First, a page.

Surgical site infection is a potential risk of surgery that
needs to be managed effectively as part of good patient care.
The advent of antibiotics in the 20th century and their
associated use as surgical antibiotic prophylaxis, often along with
other interventions such as oxygenation, glycaemic control and
surgical anti-sepsis and advances in practice, has enabled us to
minimise this procedural burden. However, the march of
antimicrobial resistance across the globe is limiting the ability
of the antibiotics we have at our disposal to provide safe and
effective care for our patients.
Many current infections are no
longer responsive to first line antibiotic choices. The overuse and
misuse of antibiotics, wherever this occurs, impacts the efficacy
of surgical antibiotic prophylaxis. This, compounded by the
decreased antibiotic development pipeline, means that managing
infections is no longer as simple as just selecting another
Complex infections are now being
treated with more toxic, costly and complicated regimens than in
the past, due to the reality of antimicrobial resistance.
This creates additional risks for our patients, including adverse
outcomes from the antibiotic choices and increased length of stay
due to a paucity of oral therapeutic choices. Patients with
unnecessary exposure to long courses of antibiotic prophylaxis are
also at higher risk of morbidity and mortality if they develop an
infection, as it is more likely the organism will be
The Australian Commission on
Safety and Quality in Health Care coordinates the Antimicrobial Use
and Resistance in Australia (AURA) program which provides a
platform for voluntary standardised audits of surgical prophylaxis
within the Hospital National Antimicrobial Prescribing Survey
(NAPS) framework. Data from participating hospitals in 2017
demonstrates that 30.5 per cent of surgical prophylaxis
prescriptions for inpatients extended 24 hours beyond the time of
surgery. This is despite guidelines generally recommending surgical
prophylaxis durations of less than 24 hours. Commonly,
surgical antibiotic prophylaxis was found to be too broad or too
narrow for the likely organisms; were inconsistent with guidelines
(with no indication of patient characteristics that would require
variation), or the wrong dose was prescribed.
In reality, variation in surgical
antibiotic prophylaxis prescription is often because of our own
individual prophylaxis preferences. There may be the perception of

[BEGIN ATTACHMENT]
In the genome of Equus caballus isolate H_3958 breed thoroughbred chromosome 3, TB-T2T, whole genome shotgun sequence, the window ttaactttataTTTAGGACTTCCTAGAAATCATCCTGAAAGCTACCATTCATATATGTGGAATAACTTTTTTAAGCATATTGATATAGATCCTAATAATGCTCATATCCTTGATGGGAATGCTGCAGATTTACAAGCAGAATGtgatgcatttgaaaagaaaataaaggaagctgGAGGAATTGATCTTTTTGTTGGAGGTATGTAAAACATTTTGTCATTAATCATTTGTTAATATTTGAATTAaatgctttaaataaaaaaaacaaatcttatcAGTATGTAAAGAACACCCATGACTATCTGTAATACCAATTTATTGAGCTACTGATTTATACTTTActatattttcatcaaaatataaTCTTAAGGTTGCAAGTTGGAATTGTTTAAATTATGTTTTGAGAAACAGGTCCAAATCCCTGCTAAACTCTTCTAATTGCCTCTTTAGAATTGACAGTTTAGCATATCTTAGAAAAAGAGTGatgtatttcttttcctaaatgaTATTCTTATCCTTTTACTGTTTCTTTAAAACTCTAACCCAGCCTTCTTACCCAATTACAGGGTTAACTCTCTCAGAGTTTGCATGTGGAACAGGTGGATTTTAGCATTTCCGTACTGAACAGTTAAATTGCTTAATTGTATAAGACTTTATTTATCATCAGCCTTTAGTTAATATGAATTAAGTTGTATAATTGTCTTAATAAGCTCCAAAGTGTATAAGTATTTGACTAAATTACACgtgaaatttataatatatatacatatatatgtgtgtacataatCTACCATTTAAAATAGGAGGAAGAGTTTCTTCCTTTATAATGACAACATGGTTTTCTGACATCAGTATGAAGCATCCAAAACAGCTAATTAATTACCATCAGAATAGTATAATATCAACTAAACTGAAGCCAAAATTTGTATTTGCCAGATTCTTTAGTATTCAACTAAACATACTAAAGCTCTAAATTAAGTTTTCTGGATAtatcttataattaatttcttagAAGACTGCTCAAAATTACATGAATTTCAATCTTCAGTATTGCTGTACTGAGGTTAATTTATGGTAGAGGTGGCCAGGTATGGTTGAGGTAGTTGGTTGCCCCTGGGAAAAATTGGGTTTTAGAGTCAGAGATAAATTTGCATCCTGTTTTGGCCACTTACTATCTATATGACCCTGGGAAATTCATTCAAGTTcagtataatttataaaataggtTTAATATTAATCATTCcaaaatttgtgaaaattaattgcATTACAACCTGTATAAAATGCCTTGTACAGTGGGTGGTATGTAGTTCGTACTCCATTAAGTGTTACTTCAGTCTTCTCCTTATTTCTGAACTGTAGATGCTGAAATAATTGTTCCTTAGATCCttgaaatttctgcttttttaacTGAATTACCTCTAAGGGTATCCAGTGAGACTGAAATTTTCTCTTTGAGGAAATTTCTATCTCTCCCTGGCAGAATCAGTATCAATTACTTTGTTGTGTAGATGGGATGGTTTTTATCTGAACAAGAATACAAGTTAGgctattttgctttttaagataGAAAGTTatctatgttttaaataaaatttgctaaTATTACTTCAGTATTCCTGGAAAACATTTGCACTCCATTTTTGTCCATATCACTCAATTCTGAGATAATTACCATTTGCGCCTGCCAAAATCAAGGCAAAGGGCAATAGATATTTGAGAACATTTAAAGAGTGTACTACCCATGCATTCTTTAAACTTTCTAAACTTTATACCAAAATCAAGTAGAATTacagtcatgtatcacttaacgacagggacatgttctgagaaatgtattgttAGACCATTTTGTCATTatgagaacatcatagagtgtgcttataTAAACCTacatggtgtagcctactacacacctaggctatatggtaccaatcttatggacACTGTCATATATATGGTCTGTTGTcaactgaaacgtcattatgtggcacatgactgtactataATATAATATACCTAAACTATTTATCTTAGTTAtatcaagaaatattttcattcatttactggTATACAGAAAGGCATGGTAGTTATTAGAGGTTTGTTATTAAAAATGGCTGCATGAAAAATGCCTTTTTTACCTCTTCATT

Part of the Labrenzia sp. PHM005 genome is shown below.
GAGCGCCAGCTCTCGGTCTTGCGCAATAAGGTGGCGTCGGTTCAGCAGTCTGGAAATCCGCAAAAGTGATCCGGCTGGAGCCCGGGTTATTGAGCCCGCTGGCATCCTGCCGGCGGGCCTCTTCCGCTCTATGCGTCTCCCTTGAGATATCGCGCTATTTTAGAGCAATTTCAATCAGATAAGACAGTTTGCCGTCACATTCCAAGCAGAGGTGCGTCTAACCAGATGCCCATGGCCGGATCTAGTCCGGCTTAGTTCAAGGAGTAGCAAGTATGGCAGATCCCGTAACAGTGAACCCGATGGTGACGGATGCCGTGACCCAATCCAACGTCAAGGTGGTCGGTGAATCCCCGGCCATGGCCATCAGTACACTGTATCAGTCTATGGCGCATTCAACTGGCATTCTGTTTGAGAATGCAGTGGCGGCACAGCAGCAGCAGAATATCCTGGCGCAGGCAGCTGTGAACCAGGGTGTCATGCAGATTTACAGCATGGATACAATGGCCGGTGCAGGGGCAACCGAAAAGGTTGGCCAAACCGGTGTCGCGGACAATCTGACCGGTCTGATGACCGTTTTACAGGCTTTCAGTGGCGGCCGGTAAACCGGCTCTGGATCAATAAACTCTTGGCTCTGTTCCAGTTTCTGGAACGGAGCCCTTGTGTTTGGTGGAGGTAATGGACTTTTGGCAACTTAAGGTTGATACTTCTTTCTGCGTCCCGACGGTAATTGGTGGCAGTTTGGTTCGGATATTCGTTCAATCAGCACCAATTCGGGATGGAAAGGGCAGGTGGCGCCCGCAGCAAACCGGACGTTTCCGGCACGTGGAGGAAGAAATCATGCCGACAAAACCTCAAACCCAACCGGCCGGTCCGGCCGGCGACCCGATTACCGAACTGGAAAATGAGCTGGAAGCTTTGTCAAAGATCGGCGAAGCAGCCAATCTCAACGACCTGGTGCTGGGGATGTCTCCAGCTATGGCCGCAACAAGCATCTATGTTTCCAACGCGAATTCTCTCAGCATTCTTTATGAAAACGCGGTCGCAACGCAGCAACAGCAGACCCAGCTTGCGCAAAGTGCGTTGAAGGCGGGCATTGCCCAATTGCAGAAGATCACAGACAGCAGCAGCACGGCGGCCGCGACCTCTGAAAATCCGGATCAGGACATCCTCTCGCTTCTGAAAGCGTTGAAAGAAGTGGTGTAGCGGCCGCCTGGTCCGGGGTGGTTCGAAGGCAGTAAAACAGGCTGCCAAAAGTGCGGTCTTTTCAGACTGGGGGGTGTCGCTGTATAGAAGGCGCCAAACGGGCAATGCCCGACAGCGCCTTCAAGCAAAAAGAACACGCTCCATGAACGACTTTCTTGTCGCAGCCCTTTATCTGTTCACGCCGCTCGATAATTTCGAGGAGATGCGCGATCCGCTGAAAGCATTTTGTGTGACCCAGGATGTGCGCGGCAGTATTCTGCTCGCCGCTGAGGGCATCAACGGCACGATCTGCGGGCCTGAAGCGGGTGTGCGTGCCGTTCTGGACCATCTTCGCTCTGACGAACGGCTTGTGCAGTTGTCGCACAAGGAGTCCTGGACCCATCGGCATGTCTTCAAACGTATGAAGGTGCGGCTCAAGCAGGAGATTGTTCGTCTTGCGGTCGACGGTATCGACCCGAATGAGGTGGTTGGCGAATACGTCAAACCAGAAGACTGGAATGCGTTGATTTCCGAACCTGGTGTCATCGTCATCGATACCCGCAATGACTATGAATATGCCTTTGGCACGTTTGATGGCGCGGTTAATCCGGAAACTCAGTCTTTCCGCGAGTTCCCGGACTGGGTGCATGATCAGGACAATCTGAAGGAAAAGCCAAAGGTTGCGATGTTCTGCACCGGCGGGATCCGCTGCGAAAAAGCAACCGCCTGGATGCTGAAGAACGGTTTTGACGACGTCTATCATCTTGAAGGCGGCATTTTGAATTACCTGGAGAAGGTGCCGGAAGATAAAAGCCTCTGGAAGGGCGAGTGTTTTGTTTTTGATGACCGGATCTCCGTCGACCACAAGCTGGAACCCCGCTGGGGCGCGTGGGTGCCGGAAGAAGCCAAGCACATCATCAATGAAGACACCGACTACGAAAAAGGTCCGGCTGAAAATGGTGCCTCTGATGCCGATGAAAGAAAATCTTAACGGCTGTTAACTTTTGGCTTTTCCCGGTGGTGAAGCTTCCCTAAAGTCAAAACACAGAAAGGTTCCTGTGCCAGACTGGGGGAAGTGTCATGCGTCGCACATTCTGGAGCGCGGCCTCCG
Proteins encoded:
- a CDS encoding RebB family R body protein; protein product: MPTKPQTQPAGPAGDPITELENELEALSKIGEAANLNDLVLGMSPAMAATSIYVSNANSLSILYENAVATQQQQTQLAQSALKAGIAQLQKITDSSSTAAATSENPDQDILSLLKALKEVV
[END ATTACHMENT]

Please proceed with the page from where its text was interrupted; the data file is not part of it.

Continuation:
reduced adverse outcome with longer and broader spectrum
intravenous courses, and topical or deep surgical site
administration has been reported. Despite evidence to the
contrary, some of these perceptions remain.1,2
The documented increased
healthcare-associated complications of prolonged or novel
intra-operative antibiotic use, also need to be considered,
particularly where the evidence base for alternative practices is
poor. As antibiotic prophylaxis is important in reducing
complications for our patients, attention should be paid to
relative benefits of these considerations.
Process issues still account for
many variations from guidelines-based practice. Improved
standardisation could harmonise our practice towards more
consistent and reliable delivery of antibiotic prophylaxis.
There are many opportunities for improvement including:
Consistency in documentation of fixed antibiotic duration
Development and adherence to evidence or consensus-based
Optimising administration timing for optimal concentration
during the procedure.
Simple changes such as elevating
the importance of correct surgical antimicrobial prophylaxis for
every procedure, rather than as a peripheral consideration to the
surgery at hand, could also increase consistent administration and
improve choice practices. Clarity in the ownership of the choice of
antibiotic between the anaesthetic and surgical specialties may aid
in more consistent administration practices within
Under the National Safety and
Quality Health Service (NSQHS) Standards, every hospital is
required to have a local antimicrobial stewardship program to
optimise use of antimicrobials and improve the use of surgical
antimicrobial prophylaxis within hospitals. They may
also be able to facilitate peer group or individual audit and
feedback procedures or dedicated quality improvement
projects. We all want the same outcome - the provision of
safe and effective care to our patients. To achieve this, we need
to understand how to balance the risks and benefits of
antimicrobial use by utilising specialty
The Commission is working with RACS to provide you with
resources to assist in this.
Visit the Commission web page and download a useful presentation and other resources to help you
improve surgical antibiotic prophylaxis in your organisation.
Harbarth S, Samore MH, Lichtenberg D, Carmeli Y. Prolonged
antibiotic prophylaxis after cardiovascular surgery and its effect
on surgical site infections and antimicrobial resistance.
Circulation. 2000 Jun 27;101(25):2916-21
Improvisation versus guideline concordance in surgical
antibiotic prophylaxis: a qualitative study, Broom, J., Broom, A.,
Kirby, E. et al. Infection (2018) 46: 541).
Understanding antibiotic decision making in surgery-a
qualitative analysis, Clinical Microbiology and Infection , Volume
23 , Issue 10 , 752 - 760, Charani, E. et al.